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The torch of aging has been passed to the baby boomer generation-and with it the specter of debilitating disease. Dementia and Alzheimer's disease, in particular, are a deep concern for many boomers as they enter their 50s and 60s.
University of Rochester neuropsychologist Mark Mapstone is keenly aware of this widespread concern and, hence, the importance of his and other researchers' work. The generation faces what Mapstone's colleague, Frederick Marshall M.D., calls "an epidemic of Alzheimer's disease."
"Alzheimer's disease and dementia are one of the biggest fears of the baby boomers," Mapstone says. "Your memory is intimately tied to who you are, and people don't want to lose that."
The good news is that Mapstone, Marshall and other researchers are absorbed with developing strategies to thwart or reduce the risks of falling victim to Alzheimer's and other forms of dementia, as well as seeking better ways to treat people with mentally degenerative diseases.
For years, there was hope that the Chinese herb gingko biloba was an elixir. But studies, including one recently released by researchers in France, have shown that the herb is no wonder drug for fine-tuning memory or blocking the onset of Alzheimer's. Research also reveals there is "moderate certainty" that other drugs, such as vitamin E and cholinesterase inhibitors, also are ineffective in reducing the risk of getting Alzheimer's, says Marshall, director of the Memory Care Program at the University of Rochester Medical Center and chief of the hospital's geriatric neurology unit.
Most studies do not universally support the notion of brain training-through crossword puzzles and other mentally stimulating activities-to lessen the risk of Alzheimer's, Mapstone says. Puzzles and other activities that engage your mind are only beneficial in the sense that they are enjoyable; if not, they are essentially ineffective in guarding against dementia.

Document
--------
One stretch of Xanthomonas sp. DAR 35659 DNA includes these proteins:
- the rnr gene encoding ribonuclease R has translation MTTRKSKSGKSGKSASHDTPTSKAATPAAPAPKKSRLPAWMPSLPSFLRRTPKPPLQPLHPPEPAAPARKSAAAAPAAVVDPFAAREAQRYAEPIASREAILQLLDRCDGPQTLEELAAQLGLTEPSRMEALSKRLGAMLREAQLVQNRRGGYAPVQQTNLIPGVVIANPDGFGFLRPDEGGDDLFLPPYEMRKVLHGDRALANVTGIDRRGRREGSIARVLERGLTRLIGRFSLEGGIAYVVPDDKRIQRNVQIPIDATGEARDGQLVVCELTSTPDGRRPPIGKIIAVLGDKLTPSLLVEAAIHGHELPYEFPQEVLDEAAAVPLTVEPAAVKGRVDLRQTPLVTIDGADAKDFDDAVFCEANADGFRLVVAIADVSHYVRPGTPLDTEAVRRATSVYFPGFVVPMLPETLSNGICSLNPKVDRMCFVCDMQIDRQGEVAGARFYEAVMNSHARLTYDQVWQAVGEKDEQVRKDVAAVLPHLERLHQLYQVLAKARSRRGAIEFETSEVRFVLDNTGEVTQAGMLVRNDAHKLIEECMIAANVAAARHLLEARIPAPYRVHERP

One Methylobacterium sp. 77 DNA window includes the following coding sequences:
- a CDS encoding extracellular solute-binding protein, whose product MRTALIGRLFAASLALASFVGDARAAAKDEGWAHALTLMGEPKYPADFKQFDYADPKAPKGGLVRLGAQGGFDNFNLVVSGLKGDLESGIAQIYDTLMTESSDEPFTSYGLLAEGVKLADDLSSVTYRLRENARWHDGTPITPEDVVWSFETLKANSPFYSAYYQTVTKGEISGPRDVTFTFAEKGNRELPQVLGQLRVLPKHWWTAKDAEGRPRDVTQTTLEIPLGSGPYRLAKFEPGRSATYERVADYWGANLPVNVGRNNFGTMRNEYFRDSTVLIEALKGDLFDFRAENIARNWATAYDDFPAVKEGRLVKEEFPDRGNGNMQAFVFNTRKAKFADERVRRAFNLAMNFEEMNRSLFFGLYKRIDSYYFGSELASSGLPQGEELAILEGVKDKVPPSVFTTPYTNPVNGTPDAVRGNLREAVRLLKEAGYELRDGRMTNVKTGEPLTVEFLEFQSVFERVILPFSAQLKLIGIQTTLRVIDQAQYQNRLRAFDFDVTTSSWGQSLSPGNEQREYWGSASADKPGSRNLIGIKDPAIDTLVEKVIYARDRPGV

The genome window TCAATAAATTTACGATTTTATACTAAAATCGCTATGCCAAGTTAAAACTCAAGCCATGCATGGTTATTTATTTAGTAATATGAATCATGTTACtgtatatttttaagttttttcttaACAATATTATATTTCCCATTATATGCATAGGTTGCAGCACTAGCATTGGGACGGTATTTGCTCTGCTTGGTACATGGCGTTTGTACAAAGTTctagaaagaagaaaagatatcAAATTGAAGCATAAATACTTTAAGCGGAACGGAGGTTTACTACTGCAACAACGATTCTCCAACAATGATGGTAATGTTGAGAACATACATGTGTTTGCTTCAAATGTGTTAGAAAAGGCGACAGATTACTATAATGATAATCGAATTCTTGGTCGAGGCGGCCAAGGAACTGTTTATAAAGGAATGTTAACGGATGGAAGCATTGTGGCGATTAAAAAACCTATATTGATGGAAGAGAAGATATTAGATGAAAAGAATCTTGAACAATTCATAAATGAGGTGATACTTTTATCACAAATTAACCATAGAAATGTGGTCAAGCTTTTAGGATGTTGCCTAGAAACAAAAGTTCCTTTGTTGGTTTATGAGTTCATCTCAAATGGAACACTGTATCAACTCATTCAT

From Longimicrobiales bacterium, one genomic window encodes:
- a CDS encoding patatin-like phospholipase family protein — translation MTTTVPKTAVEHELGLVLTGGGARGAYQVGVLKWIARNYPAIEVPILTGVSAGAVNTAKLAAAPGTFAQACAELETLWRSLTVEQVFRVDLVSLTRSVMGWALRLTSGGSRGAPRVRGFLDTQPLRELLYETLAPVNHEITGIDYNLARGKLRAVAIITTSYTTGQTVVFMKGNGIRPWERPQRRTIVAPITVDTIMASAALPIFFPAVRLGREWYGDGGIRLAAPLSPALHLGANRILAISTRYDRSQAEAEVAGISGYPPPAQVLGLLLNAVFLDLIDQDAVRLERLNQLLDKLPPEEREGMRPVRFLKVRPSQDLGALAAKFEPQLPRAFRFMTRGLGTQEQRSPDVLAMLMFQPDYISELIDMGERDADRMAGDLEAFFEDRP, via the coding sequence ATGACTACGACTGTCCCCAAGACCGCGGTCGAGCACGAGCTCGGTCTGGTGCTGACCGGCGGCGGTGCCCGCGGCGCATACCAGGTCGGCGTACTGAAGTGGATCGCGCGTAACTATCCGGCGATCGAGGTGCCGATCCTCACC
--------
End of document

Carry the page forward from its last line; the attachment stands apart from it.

"Probably the thing you can do best is pick your parents well," Mapstone says. "Having a first-degree family member with Alzheimer's increases the risk.
"A number of groups, including here at the University of Rochester, are looking at whether there are things you can do to modify the risk of Alzheimer's if dealt a bad hand by Mother Nature. Most people think the risk is modifiable, but the degree to which it is is not clear yet."
How a person lives his life will have a big effect on how he will age and what his memory and cognitive functions will look like over time, Mapstone says. He encourages people in mid-life and earlier to remain physically and mentally active, avoid smoking and abusing alcohol, get enough sleep and exercise, and eat well. This lifestyle helps keep the cardiovascular system and brain healthy.
"The biggest thing is to remain mentally engaged in life and not sort of fade out with retirement," he says. "Sitting in front of the TV or on the couch is not the way to maintain a healthy engagement in life. As you go through middle age and older adulthood, it's important to remain as mentally engaged as possible in mentally stimulating activities. That could be something as simple as conversation with friends or family, going to movies, volunteering, remaining engaged in society."
The brain craves novelty, Mapstone adds.
"If you can present it with novelty and new experiences where you're actually sort of pushing yourself a little bit, that's the best way to keep your brain active and healthy as you get older," he says.
Marshall advocates relatively vigorous exercise; a low-fat diet based on fresh fruits and vegetables, fish, olive oil and pasta; some fish oil and an occasional glass of red wine; and cognitively engaging activities.
People in their 60s, 70s and 80s who start to experience memory loss should immediately talk to their doctors, because some of the changes can be modifiable, Mapstone says. The cause may be traced to an easily treated vitamin deficiency.
"Memory loss with aging is not a fait accompli. It's something that doesn't happen to everybody. But when it does, you have to take care of it right away if you can," he says.
Some patients who suffer memory loss benefit from formal cognitive rehabilitation. When appropriate, Marshall refers patients to those services at UR.
"I recommend that my patients keep their minds as stimulated as possible," he says. "That means socializing with folks, going out to the movies and theater, looking at art, watching the news, getting in arguments about politics, generally being interested in life."
There is hope even after Alzheimer's or some other form of dementia is diagnosed, Mapstone notes. There are no cures, but there are treatments.
"There are some who believe that once the horse is out of the barn, that's it; there's not much you can do," he says. "I don't take such a fatalistic approach. There are always things that you can do to help. It comes back to doing things that you enjoy."
Richard Zitrin is a Rochester-area freelance writer.10/19/12 (c) 2012 Rochester Business Journal. To obtain permission to reprint this article, call 585-546-8303 or email firstname.lastname@example.org.